Why I write poetry (badly)

I used to be intimidated by poetry. I think a lot of people feel this way. I’m just not smart enough or witty enough or cultured enough to get it, I think. Poetry is obtuse. It’s difficult. It’s like a wooden puzzle that I can’t find the secret latch to unfurl the solution, I whine.

There’s an interiority to poetry that can obfuscate logical sense-making, and once I embraced that poetry was more about experiencing and less about figuring out a line of reasoning, a lot of poetry opened up to me. I didn’t have to have a poem “figured out” to experience it the way the poet intended! Some poetry still overwhelms me with its obscurity, but one of my New Year’s resolutions for 2020 was to read more poetry. In doing so, I’ve found poets like Ada Limon, Mary Ruefle, and Ross Gay, whose work is accessible and speaks to something right down at the level of my soul.

The other thing that helped me was to start writing poetry regularly. In February and March, I wrote one poem every day. I kept a small journal and pencil on my nightstand, and every night before I went to sleep, I made myself write a poem. Late night was the only time I could muster a poem because I had to wait until my Ego-Critic had exhausted herself. If I was tired, I reasoned, then it was okay to write a really, really, really bad poem. And did I. Lots of them.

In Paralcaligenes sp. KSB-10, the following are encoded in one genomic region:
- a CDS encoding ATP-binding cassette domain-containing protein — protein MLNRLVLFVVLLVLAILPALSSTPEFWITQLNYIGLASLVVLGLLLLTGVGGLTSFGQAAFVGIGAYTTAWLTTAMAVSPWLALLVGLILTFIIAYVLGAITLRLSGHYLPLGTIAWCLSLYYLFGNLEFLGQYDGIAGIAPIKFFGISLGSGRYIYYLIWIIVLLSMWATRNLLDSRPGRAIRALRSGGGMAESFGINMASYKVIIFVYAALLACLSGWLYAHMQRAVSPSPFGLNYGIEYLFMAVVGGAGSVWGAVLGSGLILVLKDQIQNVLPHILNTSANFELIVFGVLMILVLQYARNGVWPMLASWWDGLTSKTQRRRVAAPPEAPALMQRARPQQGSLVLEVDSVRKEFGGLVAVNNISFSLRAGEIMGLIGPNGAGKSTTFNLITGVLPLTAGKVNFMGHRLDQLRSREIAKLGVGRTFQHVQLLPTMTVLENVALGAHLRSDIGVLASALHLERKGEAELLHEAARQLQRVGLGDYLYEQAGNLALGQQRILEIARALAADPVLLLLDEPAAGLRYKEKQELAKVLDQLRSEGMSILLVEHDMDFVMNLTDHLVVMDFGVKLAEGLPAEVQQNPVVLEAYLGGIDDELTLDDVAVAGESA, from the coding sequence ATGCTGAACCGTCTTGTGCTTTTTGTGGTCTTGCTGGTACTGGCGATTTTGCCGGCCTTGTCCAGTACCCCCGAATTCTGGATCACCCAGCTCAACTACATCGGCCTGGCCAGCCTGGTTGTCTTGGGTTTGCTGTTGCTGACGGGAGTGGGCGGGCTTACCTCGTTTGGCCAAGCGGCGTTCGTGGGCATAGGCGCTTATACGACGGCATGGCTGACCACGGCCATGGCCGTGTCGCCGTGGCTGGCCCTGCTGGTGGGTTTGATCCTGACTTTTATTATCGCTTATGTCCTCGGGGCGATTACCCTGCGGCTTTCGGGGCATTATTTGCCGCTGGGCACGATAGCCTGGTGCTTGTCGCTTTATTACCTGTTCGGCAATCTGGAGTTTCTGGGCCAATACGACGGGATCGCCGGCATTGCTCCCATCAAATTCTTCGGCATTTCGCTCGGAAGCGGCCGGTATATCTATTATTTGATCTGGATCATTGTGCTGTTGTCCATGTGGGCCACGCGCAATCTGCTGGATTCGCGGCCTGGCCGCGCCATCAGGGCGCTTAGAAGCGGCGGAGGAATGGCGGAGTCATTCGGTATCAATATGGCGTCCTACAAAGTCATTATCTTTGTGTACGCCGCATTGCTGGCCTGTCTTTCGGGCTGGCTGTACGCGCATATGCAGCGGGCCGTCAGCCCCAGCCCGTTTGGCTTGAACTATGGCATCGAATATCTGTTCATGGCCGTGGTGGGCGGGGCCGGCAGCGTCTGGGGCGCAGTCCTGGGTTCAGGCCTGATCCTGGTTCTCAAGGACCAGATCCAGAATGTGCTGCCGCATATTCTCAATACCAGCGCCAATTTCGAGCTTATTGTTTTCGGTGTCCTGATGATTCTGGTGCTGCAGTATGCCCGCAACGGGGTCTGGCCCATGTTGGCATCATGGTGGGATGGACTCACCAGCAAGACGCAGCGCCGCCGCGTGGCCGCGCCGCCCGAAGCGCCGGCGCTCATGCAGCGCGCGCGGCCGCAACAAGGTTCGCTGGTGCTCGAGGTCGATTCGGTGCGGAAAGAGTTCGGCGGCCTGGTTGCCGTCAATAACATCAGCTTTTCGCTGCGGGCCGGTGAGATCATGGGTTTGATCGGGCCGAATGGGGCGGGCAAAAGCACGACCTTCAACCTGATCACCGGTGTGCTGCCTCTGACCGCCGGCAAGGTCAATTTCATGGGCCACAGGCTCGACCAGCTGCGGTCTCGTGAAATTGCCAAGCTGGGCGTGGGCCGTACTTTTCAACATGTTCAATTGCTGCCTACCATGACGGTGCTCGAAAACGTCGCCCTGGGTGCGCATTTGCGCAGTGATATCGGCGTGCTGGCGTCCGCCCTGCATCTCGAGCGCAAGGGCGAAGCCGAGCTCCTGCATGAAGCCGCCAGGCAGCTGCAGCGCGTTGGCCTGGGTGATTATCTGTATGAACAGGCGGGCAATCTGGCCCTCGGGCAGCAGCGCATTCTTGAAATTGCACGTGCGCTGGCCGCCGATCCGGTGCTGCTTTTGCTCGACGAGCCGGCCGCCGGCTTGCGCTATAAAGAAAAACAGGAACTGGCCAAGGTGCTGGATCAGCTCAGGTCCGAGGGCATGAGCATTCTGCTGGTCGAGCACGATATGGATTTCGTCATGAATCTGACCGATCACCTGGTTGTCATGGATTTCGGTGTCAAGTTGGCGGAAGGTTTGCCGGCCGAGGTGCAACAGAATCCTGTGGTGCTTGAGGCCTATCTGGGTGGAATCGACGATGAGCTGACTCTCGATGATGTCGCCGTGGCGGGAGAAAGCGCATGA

But the experiment was fruitful. I began to love the process. I began to hold images from my day in my head, ready to be unleashed that night on the page. Jenny Boully writes in Betwixt-and-Between: Essays on the Writing Life, “When life filters through you, it has given you a gift. Will you be poet enough to return this gift on the page? Life will filter through you and deposit gifts your way. You must be astute enough to see what each thing has to say.” This is why writing poetry, even badly, is so important.

As I kept writing poem after poem, I channeled deeper into emotions I wouldn’t have otherwise, closer to something accessed by other rituals like prayer and meditation. I was collecting what the universe offered, dribs, drabs, metaphorical trinkets, and tchotchkes that would have been lost otherwise.

“Poetry is an instant. It is an instant in which transcendence is achieved, where a miracle occurs, and knowledge, experience, and memory are obliterated and transformed into awe. The instant passes so quickly.” -Jenny Boully

Small, daily rituals are imperative for fostering wonder. I also love a good challenge, too. This August marks the 3rd annual Sealey Challenge. The goal is to read one (chap)book of poetry a day for the entire month. I’m not officially doing the challenge this year, but I’ve loved the way my friends have exploded my social media feeds with poems. I’m drinking them up and finding moments of awe everywhere.

Here are some poems that inspired my awe:

Ada Limon’s “The Conditional”

Ross Gay’s “Catalog of Unabashed Gratitude”

Jane Hirshfield’s “All the Difficult Hours and Minutes”

Mary Ruefle’s “Blood Soup”

Which poems make your soul sing?

What daily rituals do you practice to bring awe and wonder to your days?